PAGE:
My work is essentially abstracted landscape painting and as such it is meaningless, though not without significance. It requires no theoretical code breaking, just a certain level of emotional intelligence in order enjoy it. To that extent my work is different to much of the conceptual work out there, the sort that requires a certain amount of reading. You just need feelings for my work. It is also not work that sits alongside the traditional observational illustrations of landscape, so my work occupies a middle ground that is almost overlooked in the mainstream art world. My work embraces the poetic, the beautiful and the emotional weathers of life.
What is different about your current body of work from previous work?
My new collections of work, Fallen from Heaven and The Ascension Paintings, differ in that they enjoy a richer palette than previous work, and carry more emotional heft. I have really exploited green as a central colour motif, a colour almost banned from contemporary art until Cy Twombly used it in some of his later paintings, which Tate Gallery Director Nicolas Serota felt moved to defend as green was, at the time, seen as so wretched. Yes, green is ‘cool’.
Tell us about a few of your career highlights or moments that greatly affected your career?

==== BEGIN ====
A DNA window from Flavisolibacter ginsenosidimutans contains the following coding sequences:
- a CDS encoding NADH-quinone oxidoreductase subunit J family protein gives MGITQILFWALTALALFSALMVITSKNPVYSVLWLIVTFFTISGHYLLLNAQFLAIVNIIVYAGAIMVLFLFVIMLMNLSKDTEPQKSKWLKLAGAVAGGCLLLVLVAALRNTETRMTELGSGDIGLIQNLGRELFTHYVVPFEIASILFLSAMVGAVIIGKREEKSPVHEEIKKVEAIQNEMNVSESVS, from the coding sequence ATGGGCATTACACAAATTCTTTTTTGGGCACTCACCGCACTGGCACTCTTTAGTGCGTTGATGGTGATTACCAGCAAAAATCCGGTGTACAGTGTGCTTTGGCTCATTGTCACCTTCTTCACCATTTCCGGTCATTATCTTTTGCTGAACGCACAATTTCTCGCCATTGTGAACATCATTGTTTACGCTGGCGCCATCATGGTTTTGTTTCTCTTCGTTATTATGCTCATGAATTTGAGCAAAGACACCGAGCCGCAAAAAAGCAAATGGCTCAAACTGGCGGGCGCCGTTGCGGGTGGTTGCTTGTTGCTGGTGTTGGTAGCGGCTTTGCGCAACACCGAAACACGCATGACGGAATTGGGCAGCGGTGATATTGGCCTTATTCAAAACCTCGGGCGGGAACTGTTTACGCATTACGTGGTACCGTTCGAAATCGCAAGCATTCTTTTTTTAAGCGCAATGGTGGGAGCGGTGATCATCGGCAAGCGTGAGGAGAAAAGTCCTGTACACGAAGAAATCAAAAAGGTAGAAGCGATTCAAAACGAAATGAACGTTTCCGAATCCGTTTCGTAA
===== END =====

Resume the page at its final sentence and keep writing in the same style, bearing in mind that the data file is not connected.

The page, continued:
Every one-person show in London is a highlight, but of course the early ones stand out as real high points. My first two shows with Hart Gallery were complete sell outs, which was very exciting for my little family and I at the time. When Jill George (my friend and current UK dealer) walked into my St. Ives studio seven years ago and introduced herself, that was a pretty big highlight. Key highlights too are winning career prizes along the way, and being elected as an RWA – a Royal West of England Academician – and meeting the Queen in her role as Patron.
What’s coming up for you?
The 2021 London Art Fair (online now) is imminent, so we’ve been busy making films and taking photos in the studio for that exhibition. My Ascension Paintings exhibition is coming up this year in St Ives, which will be made up of four large, square paintings influenced by Meredith Monks’ Ascension Songs, followed by a small show of works on paper called The Romantics. After that I will be exhibiting at the Toronto Art Fair, which will hopefully be a live event in October.
What advice would you give to an artist just starting out today?
My strongest piece of advice is this: turn up!
Who are some of your favorite under-appreciated artists that you don’t think get enough attention?
Ged Quinn is one of my favourite artists, and although very successful in London he has yet to achieve wider acclaim. His work is intelligent, beautiful, mysterious and full of human understanding. Bonnard always loses out to Matisse in terms of public appreciation, but to me he is the richer, more sensuously accomplished painter who loved both interiors and exteriors. His garden paintings are particularly beautiful.
To learn more about Gareth and see his work, please visit www.GarethEdwardsartist.co.uk